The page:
"Via Delle Oche" is the final volume in what has come to be known as "The De Luca Trilogy". The trilogy is set in northern Italy and takes us from the closing days of WWII, (Carte Blanche (De Luca Trilogy 1)) to the turbulent years immediately after the war (The Damned Season (De Luca Trilogy 2)) until 1948, the current volume, where a critical post-war national election is at hand. The cold war is raging in Europe and the election is thought to be a critical battlefield. Consequently, the Church, the powerful Italian Communist Party, and various secular partisan political groups engage in the sort of intrigue that would make Machiavelli proud. This election is of no immediate professional consequence for De Luca since he is now, upon his return to Bologna from `exile' in Damned Season, assigned to the vice squad. De Luca doesn't seem to mind the demotion all that much as it keeps him outside the political battles that effect the police force as much as any other Italian institution. But the fates and a murder in a bordello on the Via Delle Oche conspire to put De Luca back where he least wants to be: in the limelight walking a political tightrope.

The strength of "Via Delle Oche" lies in Lucarelli's ability to paint a pretty realistic-feeling portrait of postwar northern Italy in the years immediately after WWII. I got a real sense of time and place while reading these books. Apart from De Luca, Lucarelli does not invest a lot of time in presenting us with a full-blown character analysis of the key parties to the crime and its aftermath. We also don't get a lot of the internal life of De Luca but De Luca's actions tend to speak for themselves and over the course of the books I got a nice feel for his personality without having had Lucarelli spell it out for me.

Although the stories themselves are self-contained I think that the De Luca Trilogy needs to be read in sequence. By the time I came to "Via Delle Oche" the character of Commisario De Luca has been fully formed and the reader will miss out on a lot of context if they have not read the first two volumes. I enjoyed all three books.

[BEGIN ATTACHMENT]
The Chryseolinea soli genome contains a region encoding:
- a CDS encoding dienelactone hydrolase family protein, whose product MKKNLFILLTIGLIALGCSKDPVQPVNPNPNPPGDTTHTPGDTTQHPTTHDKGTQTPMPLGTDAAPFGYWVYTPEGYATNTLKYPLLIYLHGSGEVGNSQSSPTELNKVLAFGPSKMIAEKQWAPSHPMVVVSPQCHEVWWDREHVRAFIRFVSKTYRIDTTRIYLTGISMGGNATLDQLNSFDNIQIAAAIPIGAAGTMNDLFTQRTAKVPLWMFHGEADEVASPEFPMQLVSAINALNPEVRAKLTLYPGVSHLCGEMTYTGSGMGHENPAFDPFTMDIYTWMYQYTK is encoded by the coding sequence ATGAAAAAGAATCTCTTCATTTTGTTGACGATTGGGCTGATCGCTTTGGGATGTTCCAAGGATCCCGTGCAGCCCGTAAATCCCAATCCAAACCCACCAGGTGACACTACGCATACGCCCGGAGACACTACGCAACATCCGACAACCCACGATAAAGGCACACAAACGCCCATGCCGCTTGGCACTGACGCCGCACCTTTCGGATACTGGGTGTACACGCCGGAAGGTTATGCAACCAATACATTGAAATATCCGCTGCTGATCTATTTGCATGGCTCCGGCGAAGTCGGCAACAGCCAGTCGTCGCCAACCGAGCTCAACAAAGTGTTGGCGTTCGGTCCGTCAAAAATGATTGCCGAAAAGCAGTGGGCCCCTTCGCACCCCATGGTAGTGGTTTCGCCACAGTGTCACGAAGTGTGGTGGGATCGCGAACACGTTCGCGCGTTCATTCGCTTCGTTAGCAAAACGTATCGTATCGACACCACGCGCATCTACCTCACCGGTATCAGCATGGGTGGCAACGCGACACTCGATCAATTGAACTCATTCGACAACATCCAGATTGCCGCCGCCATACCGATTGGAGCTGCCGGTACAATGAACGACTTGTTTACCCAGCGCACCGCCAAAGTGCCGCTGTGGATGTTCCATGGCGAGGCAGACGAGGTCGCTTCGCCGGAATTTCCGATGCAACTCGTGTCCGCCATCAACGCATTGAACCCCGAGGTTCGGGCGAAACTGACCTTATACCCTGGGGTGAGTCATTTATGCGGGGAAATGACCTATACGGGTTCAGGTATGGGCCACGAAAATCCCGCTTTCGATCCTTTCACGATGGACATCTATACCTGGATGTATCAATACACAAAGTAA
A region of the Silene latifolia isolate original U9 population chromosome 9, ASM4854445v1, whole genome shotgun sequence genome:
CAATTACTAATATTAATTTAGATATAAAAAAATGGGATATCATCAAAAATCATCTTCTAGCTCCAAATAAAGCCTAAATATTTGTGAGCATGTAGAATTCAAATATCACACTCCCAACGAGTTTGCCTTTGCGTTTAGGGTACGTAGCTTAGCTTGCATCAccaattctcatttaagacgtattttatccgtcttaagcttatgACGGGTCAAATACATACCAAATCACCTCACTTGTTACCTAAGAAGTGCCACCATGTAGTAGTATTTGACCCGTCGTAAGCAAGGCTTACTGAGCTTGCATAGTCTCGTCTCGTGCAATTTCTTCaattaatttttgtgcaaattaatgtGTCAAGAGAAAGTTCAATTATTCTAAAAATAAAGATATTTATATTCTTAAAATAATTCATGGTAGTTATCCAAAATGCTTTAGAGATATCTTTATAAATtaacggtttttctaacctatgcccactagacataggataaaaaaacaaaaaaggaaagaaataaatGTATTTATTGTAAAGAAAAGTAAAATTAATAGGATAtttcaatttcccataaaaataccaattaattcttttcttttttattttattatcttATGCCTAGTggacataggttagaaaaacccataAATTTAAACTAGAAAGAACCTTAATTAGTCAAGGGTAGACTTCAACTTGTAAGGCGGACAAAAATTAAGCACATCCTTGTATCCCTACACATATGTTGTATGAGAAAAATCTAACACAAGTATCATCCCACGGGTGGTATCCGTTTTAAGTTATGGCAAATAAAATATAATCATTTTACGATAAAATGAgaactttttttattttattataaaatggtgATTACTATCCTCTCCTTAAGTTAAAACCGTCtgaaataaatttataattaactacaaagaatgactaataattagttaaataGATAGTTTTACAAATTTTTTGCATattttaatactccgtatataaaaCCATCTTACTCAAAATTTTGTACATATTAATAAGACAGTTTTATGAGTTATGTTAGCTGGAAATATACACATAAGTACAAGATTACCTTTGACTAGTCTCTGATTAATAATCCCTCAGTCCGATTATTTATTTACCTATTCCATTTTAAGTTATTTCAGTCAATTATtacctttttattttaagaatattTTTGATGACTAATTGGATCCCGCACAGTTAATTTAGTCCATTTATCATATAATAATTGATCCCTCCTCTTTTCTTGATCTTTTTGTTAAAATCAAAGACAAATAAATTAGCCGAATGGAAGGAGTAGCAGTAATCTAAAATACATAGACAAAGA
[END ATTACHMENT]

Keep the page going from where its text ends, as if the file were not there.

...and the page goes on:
All in all Via Delle Oche was a filling end to the De Luca trilogy. Recommended. L. Fleisig
2 of 2 people found the following review helpful
4.0 out of 5 stars Post-WW II political wrangling in Italy 26 July 2008
By Blue in Washington - Published on Amazon.com
Format:Paperback|Verified Purchase
Carlo Lucarelli taps into the deep well of Italian cynicism for this continuing saga of Commissario De Luca, the last honest cop in the country, as the parties of the Left and Right duke it out in an apparently meaningless contest for power. Against that political backdrop, Lucarelli spins a credible murder mystery that centers on the "honest prostitutes" working the city of Bologna.

Italy in 1948 was a tough neighborhood for anyone trying to get on with a normal life after many years of the Fascist regime and five years of the war. Lucarelli is terrific at giving the reader a realistic look at the environment of the time.

"Via Delle Oche" is the third book in this series now in translation and print by Europa Editions. "Carte Blanche" and "The Damned Season" chronicle earlier adventures of the indefatigable Commissario De Luca and are well worth reading.
2 of 2 people found the following review helpful
3.0 out of 5 stars Post war Italy 18 July 2008
By Albert A. Chambers - Published on Amazon.com
Format:Paperback|Verified Purchase
This is a well written snapshot of the struggle in post war Italy between the communists, the church and secular moderates and right wing.
Very little character development goes on. I would recommend this to Italophiles. As a mystery it is ok not great.
1 of 1 people found the following review helpful
2.0 out of 5 stars The Last In A Trilogy Of Short Stories 28 Mar 2013
By Jim - Published on Amazon.com
Format:Paperback|Verified Purchase
I was surprised and disappointed in the brevity of each novel in this trilogy. Although Lucarelli revealed a side of modern Italian history that was unknown to me, the storytelling itself was uninspired and formulaic. If it was the author's intent to portray his anti-hero DeLuca in an unsympathetic, indeed cowardly ("I'm only a policeman" as he tried to worm his way out of trouble with the shifting authorities), way he succeeded. But the portrayal was also skin deep. It is hard to believe that three attractive women, one in each of the novelettes, were so immediately attracted to this unkempt man that they immediately slept with him. Perhaps the charm of these stories may have been in reading them in the original Italian. Although Lucarelli may be an authentic Italian, his stories contain none of the color and depth of the American Donna Leone in her writings about Venetian crime through the eyes of her Commissario notwithstanding any cultural miscues in her views of Italy.
2.0 out of 5 stars Via Delle Oche 18 Aug 2011
By Ralph Gregorio - Published on Amazon.com
Format:Paperback|Verified Purchase
This novel was very good up until the end, then it sort of fell apart. That said, this book gives a very good history lesson into the aftermath of World War two when the communist were vying for power in the region.